President/CEO for Innovation District Named

The Oklahoma Health Center Foundation has announced that Katy Evans Boren has been selected to lead Oklahoma City’s innovation district efforts as President and CEO.

Oklahoma City’s innovation district represents a concentration of the region’s innovation assets that offer the potential to spur economic growth and civic vitality where innovation, entrepreneurship, creativity, and placemaking intersect.

In this newly created position, the CEO will create, identify and lead strategies in which anchor institutions, firms, and civic leaders rally stakeholders to engage with their time, expertise, and resources to support the innovation district’s vision to create a dynamic, inclusive innovation hub.

“We are thrilled to have someone of Katy Boren’s caliber to lead this effort” said David Harlow, chairman of the Oklahoma Health Center Foundation. “This is essentially a start-up enterprise and she brings a blend of business experience, legal and entrepreneurial know-how, and management and governance expertise that are vital to creating a new entity and putting in place successful strategies for the future."

The Oklahoma Health Center Foundation is serving as the governance entity for the district’s efforts and is joined by the founding participants of the project: Greater Oklahoma City Chamber of Commerce, Oklahoma Health Center Foundation, Presbyterian Health Foundation, Oklahoma Medical Research Foundation, University of Oklahoma Health Sciences Center, and Oklahoma City Redevelopment Authority, in the implementation of the project plan.

The project plan was the result of a study completed by the Brookings Institution and the Project for Public Spaces that looked at the potential growth of jobs and innovation in and around a study area loosely defined as the Oklahoma Health Center and Automobile Alley.

Boren is a native Oklahoman. She earned her bachelor's degree from the University of Denver in 1992 and her law degree from the University of Oklahoma three years later. She has practiced law in private firms, state agencies and served as Regional Vice President of Cox Communications. She most recently held the position of Chief of the Utilities Regulation Unit in the Oklahoma Attorney General’s office. In these positions, she gained valuable leadership experience developing and executing strategic initiatives, creating collaborative solutions and managing people and process.

Steve Prescott, MD, CEO of the Oklahoma Medical Research Foundation and a founding partner for the entity, was enthusiastic about Boren’s leadership. “We were fortunate to find someone with enormous personal capacity to accomplish our very aggressive goals,” he said. “The task of standing up the formal organization, branding the district and creating the programs and activities that will ensure our success is monumental. Her track record of both public and private sector success make her an ideal candidate.”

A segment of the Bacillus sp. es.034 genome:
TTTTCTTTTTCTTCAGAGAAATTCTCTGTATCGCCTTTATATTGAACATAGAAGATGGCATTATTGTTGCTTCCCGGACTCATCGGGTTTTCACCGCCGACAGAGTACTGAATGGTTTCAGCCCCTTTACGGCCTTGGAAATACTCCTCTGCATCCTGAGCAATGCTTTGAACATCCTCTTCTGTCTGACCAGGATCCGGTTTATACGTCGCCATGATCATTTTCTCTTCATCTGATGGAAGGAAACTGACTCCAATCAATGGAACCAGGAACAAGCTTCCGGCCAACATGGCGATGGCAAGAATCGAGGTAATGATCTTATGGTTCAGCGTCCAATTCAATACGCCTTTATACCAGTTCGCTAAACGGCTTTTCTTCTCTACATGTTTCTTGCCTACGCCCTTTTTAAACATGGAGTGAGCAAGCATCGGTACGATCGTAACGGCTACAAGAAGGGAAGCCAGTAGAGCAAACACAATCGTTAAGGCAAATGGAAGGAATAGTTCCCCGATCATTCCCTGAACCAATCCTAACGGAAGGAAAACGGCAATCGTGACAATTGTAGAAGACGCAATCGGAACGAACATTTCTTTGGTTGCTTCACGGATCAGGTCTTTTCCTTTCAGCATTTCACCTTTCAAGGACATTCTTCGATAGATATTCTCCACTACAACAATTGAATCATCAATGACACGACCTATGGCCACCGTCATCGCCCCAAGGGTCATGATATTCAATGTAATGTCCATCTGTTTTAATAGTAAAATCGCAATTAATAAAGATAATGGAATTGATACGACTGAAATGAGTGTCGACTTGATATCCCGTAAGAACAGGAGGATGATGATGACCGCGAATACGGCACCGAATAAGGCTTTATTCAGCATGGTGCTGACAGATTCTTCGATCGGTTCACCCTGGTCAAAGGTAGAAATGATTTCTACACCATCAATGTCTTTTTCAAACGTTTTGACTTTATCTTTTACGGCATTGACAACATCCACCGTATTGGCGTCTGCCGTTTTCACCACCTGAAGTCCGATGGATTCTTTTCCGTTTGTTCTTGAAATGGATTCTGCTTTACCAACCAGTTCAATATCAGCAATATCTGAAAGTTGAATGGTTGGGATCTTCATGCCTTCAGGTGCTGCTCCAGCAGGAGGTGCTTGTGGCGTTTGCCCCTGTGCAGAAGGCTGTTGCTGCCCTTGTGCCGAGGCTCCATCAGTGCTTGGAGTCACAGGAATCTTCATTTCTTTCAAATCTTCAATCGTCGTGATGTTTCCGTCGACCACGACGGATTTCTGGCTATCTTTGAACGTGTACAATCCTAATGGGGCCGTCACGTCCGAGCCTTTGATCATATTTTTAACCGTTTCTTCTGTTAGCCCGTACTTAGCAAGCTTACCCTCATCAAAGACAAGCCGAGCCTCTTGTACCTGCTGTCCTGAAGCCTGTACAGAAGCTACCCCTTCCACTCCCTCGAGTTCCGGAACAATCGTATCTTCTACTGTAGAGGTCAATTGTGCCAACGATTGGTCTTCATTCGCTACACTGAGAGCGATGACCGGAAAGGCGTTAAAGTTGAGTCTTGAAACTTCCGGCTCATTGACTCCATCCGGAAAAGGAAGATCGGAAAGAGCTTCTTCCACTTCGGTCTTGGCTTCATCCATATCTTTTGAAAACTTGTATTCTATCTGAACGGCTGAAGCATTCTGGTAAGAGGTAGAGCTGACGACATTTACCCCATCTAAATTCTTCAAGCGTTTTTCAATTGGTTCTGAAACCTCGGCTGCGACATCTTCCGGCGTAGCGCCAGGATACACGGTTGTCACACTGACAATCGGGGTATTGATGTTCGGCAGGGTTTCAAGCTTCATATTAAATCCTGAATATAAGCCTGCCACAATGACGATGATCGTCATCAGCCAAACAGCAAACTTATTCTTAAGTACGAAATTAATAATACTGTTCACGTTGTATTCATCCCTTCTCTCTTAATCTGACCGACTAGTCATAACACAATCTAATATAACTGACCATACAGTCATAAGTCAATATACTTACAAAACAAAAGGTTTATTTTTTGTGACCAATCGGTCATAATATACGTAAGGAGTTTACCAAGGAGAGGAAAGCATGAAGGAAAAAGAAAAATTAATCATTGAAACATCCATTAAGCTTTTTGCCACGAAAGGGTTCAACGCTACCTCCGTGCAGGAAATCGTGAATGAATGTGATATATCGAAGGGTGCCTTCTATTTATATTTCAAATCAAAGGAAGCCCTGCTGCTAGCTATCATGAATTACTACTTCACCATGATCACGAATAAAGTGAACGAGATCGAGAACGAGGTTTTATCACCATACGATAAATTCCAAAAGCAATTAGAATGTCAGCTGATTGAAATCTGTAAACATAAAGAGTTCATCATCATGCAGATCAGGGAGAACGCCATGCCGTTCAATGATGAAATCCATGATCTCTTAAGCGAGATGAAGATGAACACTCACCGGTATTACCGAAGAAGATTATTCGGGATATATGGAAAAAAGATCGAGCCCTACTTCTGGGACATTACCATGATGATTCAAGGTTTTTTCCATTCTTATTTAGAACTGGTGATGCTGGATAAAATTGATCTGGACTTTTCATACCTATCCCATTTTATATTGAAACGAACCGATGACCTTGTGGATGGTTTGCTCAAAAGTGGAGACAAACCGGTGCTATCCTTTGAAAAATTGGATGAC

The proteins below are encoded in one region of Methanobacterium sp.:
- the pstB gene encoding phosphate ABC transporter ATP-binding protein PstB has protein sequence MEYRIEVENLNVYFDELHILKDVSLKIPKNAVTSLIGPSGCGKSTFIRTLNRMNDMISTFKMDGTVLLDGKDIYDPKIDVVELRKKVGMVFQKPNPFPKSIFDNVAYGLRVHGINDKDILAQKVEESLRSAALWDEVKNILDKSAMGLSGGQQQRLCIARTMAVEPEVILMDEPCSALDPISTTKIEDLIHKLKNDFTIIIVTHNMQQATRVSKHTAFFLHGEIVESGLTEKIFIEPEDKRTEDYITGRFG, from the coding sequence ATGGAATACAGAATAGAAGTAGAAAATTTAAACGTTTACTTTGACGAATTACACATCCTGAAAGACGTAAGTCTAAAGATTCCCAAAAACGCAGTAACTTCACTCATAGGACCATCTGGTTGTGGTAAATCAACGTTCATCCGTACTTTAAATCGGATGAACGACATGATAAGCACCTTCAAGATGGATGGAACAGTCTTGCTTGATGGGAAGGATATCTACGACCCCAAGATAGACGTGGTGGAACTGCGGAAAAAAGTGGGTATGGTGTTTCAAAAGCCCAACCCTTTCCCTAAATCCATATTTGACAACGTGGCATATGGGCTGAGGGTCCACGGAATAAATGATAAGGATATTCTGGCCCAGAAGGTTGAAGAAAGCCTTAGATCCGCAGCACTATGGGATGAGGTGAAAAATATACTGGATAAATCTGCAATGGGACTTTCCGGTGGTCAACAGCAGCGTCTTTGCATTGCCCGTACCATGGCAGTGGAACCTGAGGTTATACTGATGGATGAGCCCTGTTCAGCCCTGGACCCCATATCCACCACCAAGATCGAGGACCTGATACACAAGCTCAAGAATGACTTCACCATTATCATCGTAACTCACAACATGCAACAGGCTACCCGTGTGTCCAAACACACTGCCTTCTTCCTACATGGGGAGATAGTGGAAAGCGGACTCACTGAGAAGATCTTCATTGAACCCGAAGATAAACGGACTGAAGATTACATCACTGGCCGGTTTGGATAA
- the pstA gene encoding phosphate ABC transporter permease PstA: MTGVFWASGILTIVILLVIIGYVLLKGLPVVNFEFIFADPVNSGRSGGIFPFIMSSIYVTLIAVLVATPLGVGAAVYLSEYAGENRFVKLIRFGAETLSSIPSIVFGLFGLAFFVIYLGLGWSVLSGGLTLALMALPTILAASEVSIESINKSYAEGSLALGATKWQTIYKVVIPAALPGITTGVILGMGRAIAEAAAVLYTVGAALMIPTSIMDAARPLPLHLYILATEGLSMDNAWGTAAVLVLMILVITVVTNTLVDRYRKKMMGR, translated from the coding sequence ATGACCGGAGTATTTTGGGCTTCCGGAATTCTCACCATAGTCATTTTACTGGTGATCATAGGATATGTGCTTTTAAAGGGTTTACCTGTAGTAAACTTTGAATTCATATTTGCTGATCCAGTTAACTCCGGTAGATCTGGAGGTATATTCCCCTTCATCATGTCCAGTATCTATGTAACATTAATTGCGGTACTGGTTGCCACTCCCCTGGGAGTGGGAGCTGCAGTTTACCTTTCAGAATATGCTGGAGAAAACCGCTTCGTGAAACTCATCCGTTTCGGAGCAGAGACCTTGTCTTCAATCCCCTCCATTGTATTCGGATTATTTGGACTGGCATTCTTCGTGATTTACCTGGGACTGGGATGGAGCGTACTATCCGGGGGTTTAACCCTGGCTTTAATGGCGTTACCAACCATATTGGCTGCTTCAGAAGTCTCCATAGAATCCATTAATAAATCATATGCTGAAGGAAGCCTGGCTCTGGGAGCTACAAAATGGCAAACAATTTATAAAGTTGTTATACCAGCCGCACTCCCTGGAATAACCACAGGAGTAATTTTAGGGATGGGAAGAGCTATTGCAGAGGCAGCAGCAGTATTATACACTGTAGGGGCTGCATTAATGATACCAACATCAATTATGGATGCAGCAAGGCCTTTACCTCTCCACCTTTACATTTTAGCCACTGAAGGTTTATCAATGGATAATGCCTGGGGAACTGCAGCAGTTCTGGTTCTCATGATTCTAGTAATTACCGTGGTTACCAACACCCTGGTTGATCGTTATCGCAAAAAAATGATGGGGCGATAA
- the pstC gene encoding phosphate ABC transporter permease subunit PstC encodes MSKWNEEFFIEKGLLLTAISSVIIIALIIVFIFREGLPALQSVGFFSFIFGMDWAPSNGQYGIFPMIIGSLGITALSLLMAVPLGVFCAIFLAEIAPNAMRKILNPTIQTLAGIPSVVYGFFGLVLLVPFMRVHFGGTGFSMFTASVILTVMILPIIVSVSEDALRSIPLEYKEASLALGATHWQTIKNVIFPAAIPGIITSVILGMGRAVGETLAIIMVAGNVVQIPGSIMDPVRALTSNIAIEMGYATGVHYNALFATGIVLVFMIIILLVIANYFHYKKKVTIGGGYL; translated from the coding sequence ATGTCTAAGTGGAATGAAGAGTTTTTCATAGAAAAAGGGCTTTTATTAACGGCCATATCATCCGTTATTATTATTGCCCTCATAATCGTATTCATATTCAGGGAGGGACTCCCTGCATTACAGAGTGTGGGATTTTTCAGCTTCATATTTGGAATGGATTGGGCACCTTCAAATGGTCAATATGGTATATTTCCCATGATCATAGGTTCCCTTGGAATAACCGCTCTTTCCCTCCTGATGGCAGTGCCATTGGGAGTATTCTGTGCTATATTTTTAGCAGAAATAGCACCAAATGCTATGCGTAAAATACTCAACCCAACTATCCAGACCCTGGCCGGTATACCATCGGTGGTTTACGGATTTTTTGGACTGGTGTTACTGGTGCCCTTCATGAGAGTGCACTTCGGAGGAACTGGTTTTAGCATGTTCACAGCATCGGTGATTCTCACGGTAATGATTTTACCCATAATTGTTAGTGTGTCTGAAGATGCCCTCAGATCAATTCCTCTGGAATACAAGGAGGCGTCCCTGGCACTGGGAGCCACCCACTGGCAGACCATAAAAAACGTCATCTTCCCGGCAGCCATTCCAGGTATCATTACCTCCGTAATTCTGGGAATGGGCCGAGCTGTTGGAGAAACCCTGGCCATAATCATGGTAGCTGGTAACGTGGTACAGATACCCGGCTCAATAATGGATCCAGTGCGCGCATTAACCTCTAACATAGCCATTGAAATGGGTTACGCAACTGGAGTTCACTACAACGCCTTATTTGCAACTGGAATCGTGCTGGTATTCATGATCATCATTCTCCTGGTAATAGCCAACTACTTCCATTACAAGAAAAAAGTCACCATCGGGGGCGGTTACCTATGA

The University of Oklahoma Health Science Center and the activity taking place there is a core asset of the innovation district. Jason Sanders, MD, MBA, Senior Vice President and Provost said that “OU is proud to be a partner in the new innovation district effort, and to work together with Katy to advance top-tier biomedical research, new drugs and technologies for patients, and economic growth for our community."

Both Harlow and Prescott reiterated the enormous potential of the area. “We have such a unique situation here because of our ability to merge these three high tech industries of health, energy and aerospace,” said Prescott. “We already see connections forming and this work will accelerate that process.” Harlow is ready to get started. “Oklahoma City has set the stage,” he said. “We have an environment for success, a legacy of collaboration, a plan of action and now the right leader to move us forward.”

Boren begins her work on July 9.

About the OKC innovation district

OKC's emerging innovation district currently encompasses about 1.3 square miles east of downtown -- roughly between NE 13-16th Streets to the north and NE 4th to the south and Robinson and Lottie Avenues to the west and east. It crosses Broadway/Interstate 235 and includes Automobile Alley in addition to numerous institutions located within the boundaries. 

The Brookings Institution and Project for Public Spaces have recently completed an 18-month study of Oklahoma City’s emerging innovation district, an area encompassing the Oklahoma Health Center and Automobile Alley. This work, which will focus on the district’s economic strengths and quality of place, is part of the Bass Initiative on Innovation and Placemaking, a joint initiative the two organizations launched in late 2015.

Read the report and recommendations.


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Why an innovation district?

This thriving area surrounding the Oklahoma Health Center is ripe for new development and has demonstrated success in incubating startup businesses. The city’s bioscience sector that has clustered in that area offers a strong anchor point for future development, and Oklahoma City already has shown its ability to work together to re-imagine some of its urban areas.

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Our partners

This in-depth study of Oklahoma City's emerging innovation district is part of the newly created Anne T. and Robert M. Bass Initiative on Innovation and Placemaking at Brookings. It is funded through a partnership of community organizations that include: 

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